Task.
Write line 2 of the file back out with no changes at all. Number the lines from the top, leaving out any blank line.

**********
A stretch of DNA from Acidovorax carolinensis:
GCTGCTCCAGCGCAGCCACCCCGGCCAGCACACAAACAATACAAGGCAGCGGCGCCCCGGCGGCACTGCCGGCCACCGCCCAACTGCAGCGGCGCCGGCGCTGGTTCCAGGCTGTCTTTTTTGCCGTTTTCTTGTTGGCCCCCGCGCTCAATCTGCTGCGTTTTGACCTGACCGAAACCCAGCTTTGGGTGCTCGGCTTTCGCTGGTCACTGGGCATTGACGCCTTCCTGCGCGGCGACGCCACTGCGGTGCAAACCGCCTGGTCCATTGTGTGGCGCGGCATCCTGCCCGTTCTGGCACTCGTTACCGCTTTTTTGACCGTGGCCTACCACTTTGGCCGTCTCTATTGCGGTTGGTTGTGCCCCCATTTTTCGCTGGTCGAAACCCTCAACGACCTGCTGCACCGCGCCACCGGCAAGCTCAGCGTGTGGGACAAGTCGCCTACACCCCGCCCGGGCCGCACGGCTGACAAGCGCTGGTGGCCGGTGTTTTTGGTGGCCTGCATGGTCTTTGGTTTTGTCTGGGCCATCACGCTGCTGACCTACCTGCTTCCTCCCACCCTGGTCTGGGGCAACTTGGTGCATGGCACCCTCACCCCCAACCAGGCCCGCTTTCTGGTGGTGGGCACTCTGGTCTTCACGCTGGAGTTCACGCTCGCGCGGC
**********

GCTGCTCCAGCGCAGCCACCCCGGCCAGCACACAAACAATACAAGGCAGCGGCGCCCCGGCGGCACTGCCGGCCACCGCCCAACTGCAGCGGCGCCGGCGCTGGTTCCAGGCTGTCTTTTTTGCCGTTTTCTTGTTGGCCCCCGCGCTCAATCTGCTGCGTTTTGACCTGACCGAAACCCAGCTTTGGGTGCTCGGCTTTCGCTGGTCACTGGGCATTGACGCCTTCCTGCGCGGCGACGCCACTGCGGTGCAAACCGCCTGGTCCATTGTGTGGCGCGGCATCCTGCCCGTTCTGGCACTCGTTACCGCTTTTTTGACCGTGGCCTACCACTTTGGCCGTCTCTATTGCGGTTGGTTGTGCCCCCATTTTTCGCTGGTCGAAACCCTCAACGACCTGCTGCACCGCGCCACCGGCAAGCTCAGCGTGTGGGACAAGTCGCCTACACCCCGCCCGGGCCGCACGGCTGACAAGCGCTGGTGGCCGGTGTTTTTGGTGGCCTGCATGGTCTTTGGTTTTGTCTGGGCCATCACGCTGCTGACCTACCTGCTTCCTCCCACCCTGGTCTGGGGCAACTTGGTGCATGGCACCCTCACCCCCAACCAGGCCCGCTTTCTGGTGGTGGGCACTCTGGTCTTCACGCTGGAGTTCACGCTCGCGCGGC